A study published in Frontiers in Veterinary Science has found high levels of antimicrobial-resistant (AMR), non-typhoidal Salmonella (NTS) in Vietnamese retail pork. The study also demonstrated the emergence of colistin resistance in NTS in pork, which poses a public health risk considering that colistin is a “last defense” antibiotic that is used against multi-drug-resistant (MDR) pathogens. 

According to the study, pork accounts for 70 percent of meat consumption in Vietnam, and Vietnamese pork has historically high levels of Salmonella contamination. Additionally, AMR within NTS has been a growing issue. 

Using whole genome sequencing (WGS), the study investigated the levels of AMR in 69 NTS isolates that were collected from pork retail outlets and slaughterhouses in Vietnam during 2014 and 2018–2019. Specifically, the study examined whether retail outlet type had an effect on AMR levels in NTS. 

The study identified 17 Salmonella serotypes. S. Typhimurium was most common, followed by S. Rissen, S. London, S. Anatum, and S. Derby. The AMR phenotype was identified in 59.4 percent of isolates that were deemed MDR.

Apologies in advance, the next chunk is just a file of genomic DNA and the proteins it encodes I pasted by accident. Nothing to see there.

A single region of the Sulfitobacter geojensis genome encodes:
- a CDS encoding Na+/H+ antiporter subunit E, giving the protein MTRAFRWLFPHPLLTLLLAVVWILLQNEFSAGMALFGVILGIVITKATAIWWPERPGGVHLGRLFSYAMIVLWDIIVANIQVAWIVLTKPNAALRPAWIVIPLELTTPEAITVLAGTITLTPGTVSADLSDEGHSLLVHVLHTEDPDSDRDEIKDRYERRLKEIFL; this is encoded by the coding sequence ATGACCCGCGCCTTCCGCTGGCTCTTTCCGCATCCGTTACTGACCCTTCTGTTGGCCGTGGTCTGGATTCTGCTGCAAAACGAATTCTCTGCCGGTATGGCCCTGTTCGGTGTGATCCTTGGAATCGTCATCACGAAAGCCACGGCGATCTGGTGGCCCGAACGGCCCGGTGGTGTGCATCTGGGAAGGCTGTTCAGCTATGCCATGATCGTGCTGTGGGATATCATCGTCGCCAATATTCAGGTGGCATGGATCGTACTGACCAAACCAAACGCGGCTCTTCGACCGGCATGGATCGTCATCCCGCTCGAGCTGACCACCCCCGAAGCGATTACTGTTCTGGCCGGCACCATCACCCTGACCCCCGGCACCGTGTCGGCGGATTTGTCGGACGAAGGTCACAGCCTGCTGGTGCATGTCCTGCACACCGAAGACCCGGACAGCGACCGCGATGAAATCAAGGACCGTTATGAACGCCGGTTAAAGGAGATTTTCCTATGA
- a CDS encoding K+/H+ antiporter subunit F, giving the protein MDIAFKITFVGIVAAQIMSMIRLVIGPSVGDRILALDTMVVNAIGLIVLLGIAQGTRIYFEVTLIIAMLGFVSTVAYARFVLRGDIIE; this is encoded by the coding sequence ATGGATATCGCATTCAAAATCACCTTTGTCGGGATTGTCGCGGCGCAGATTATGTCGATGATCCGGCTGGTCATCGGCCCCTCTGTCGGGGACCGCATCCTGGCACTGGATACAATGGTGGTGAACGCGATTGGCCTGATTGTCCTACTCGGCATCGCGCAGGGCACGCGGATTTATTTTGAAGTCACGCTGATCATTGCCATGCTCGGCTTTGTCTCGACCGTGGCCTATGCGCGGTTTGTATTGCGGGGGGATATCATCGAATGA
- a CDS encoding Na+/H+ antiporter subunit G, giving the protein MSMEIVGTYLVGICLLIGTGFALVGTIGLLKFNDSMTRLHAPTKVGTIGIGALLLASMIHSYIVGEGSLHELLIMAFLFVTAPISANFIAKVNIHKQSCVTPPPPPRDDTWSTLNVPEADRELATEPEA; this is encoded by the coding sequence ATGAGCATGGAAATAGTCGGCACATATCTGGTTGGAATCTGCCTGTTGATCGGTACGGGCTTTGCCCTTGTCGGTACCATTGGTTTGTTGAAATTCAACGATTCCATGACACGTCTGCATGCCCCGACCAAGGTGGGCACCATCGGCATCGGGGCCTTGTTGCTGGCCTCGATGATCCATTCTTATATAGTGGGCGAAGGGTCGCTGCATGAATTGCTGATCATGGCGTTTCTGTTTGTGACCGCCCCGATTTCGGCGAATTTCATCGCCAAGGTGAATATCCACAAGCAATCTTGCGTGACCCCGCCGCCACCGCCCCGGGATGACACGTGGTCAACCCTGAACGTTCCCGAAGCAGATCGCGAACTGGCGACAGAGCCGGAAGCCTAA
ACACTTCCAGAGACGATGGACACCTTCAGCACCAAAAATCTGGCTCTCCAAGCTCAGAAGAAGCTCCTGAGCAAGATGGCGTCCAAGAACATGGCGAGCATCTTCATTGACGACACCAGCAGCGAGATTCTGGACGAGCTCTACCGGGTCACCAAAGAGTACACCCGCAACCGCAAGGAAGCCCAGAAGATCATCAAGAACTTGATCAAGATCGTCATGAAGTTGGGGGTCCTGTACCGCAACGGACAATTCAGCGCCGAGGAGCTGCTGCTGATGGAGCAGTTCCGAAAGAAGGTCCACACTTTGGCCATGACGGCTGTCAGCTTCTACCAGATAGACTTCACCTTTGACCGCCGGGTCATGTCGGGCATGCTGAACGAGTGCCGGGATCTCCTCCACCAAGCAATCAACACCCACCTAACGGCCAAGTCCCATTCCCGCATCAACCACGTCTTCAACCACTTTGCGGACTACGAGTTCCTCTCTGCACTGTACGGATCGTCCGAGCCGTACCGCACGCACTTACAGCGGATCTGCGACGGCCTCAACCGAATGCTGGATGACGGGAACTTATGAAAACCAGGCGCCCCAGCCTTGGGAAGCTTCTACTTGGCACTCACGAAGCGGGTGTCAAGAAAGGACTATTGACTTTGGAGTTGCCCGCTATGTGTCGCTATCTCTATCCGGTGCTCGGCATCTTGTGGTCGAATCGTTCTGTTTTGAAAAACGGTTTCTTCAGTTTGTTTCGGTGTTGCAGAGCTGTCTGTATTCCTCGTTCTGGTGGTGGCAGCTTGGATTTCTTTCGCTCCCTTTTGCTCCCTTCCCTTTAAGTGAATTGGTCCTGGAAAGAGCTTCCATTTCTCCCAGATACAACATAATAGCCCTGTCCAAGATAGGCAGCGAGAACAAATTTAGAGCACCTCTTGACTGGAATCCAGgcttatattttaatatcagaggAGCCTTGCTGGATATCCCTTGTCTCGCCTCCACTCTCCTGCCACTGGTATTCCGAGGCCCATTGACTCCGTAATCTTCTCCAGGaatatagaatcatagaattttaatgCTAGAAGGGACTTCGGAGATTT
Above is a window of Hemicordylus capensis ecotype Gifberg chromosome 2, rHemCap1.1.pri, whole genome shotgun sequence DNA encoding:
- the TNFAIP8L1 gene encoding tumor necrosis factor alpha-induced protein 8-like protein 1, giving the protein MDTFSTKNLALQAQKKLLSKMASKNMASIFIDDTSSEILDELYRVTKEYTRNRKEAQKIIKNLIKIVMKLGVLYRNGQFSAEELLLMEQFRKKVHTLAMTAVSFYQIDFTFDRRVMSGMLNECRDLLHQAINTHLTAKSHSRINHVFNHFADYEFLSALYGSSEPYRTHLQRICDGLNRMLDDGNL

MDR strains were most common in slaughterhouses (83.3 percent) and supermarkets (71.4 percent), but were least common in traditional markets (38 percent) and convenience stores (40 percent). Colistin resistance was identified in 18 strains. High levels of resistance to the antibiotics ampicillin, tetracycline, chloramphenicol, and trimethoprim were also identified in over half of the isolates.

The study highlights that boutique retail outlets—which market quality, traceable, and environmentally-responsible pork products to high-income consumers—had very high levels of MDR NTS isolates (60 percent). The study emphasizes the importance of addressing AMR in NTS in retail meat, which continues to be a concern despite the improvements that have been made in modern retail.